The basin where the Salton Sea now sits was once the northern extension of the Gulf of California.  Over thousands of years, the Colorado River deposited so much sediment in its delta, the Gulf retreated southwards.  Native Americans occupied the basin 10,000 years ago. The Colorado River spilled over into the Salton Basin on numerous occasions over the millennia, creating intermittent lakes, one of which was Lake Cahuilla in 700 A.D.

The present lake was formed in 1901, when the California Development Company, intending to develop agricultural land, dug irrigation canals from the Colorado River. Because of heavy siltation in the canals, engineers created a cut in the western bank of the Colorado to allow more water to reach the valley. But heavy spring flood waters broke through the engineered canal and nearly all the river’s flow rushed into the valley. By the time the breach was closed, the present-day Salton Sea was formed. Historic photographs show a train being derailed by the flood, and H.B. Bell's 1911 novel, The Winning of Barbara Worth, covers this event.  The present lake is about 200 feet below sea level and covers about 380 square miles (from a May 2011 pamphlet by the US Fish & Wildlife Service).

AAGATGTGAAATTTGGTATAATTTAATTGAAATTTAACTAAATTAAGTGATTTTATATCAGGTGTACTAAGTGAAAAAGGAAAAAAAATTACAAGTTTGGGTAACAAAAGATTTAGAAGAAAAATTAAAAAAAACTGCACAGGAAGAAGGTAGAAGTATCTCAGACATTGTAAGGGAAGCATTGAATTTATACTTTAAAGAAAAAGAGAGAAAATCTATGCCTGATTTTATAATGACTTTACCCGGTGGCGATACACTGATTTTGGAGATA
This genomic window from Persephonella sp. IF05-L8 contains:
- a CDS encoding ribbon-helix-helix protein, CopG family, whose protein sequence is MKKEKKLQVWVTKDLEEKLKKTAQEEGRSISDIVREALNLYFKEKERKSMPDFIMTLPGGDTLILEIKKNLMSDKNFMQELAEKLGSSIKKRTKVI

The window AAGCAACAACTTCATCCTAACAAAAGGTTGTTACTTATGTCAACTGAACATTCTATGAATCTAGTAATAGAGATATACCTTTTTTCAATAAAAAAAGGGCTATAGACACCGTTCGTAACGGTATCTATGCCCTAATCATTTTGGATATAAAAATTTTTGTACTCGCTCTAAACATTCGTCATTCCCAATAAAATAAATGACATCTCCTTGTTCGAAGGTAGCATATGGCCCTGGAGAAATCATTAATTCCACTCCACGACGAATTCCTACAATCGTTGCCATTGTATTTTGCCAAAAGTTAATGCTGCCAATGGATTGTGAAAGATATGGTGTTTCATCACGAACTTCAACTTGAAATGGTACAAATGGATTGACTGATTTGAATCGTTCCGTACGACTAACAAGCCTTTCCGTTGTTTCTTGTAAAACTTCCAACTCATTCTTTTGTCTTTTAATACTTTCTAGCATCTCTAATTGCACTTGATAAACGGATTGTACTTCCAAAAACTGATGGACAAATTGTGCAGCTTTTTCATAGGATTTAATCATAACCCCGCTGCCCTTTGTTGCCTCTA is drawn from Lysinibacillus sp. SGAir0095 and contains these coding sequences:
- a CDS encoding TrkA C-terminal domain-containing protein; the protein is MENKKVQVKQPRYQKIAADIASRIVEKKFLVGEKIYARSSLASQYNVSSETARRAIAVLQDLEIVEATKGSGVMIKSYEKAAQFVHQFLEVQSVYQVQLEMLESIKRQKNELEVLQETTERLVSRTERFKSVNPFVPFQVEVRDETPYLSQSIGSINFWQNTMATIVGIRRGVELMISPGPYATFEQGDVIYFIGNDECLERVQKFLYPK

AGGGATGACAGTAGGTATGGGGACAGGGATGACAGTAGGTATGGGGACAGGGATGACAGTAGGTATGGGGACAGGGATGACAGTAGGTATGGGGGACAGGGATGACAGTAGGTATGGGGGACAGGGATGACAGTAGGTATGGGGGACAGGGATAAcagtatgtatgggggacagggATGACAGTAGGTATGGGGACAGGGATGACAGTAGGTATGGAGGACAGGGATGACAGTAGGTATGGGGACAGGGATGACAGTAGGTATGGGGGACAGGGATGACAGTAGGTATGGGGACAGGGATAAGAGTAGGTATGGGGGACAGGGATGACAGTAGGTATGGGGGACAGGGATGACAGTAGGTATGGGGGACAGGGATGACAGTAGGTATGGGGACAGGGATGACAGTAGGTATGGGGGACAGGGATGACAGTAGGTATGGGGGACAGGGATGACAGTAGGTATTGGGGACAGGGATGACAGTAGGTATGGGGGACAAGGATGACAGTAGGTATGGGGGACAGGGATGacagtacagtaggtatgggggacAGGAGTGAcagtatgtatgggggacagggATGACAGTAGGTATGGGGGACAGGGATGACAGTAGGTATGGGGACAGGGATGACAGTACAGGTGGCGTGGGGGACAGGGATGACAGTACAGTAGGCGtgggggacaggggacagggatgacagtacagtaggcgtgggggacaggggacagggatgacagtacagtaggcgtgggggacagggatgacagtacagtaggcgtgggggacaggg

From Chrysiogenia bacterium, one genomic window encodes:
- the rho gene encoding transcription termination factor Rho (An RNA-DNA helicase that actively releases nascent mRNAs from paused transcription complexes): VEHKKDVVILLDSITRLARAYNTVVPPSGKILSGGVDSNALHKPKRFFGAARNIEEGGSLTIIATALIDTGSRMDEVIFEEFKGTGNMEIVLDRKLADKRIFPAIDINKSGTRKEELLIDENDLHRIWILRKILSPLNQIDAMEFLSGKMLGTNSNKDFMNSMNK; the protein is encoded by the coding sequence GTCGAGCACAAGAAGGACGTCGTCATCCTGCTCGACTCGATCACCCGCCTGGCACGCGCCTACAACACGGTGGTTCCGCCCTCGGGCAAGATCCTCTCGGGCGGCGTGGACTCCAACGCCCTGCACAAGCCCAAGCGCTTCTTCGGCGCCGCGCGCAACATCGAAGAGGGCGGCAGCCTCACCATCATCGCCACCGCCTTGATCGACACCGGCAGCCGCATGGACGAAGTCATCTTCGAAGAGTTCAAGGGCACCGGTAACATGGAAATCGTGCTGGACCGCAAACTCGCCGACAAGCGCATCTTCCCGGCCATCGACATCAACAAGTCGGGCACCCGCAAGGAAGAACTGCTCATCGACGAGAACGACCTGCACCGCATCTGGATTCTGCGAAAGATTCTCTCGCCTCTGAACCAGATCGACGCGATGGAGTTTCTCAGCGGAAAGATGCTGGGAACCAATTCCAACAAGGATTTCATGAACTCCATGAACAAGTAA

The southern part of the sea is rimmed with dikes, most of which have a road along the top.  South of the dikes are irrigated farmlands.  In the first photograph, the factory in the distance is one of seven CalEnergy geothermal electricity plants.  Water is heated by near-surface magma, and deep wells drilled in the geothermal field allow water to come to the surface and power electrical generators. CalSouthern sells the electricity to the grid.  This is the same concept used by power plants in Iceland, a nation without oil or gas reserves, but with volcanism and near-surface magma.

The two photographs above were taken from Rock Hill, a volcanic plug that sticks up out of the soft sediments that make up most of the basin.  Rock Hill is in  the Sonny Bono Salton Sea National Wildlife Refuge: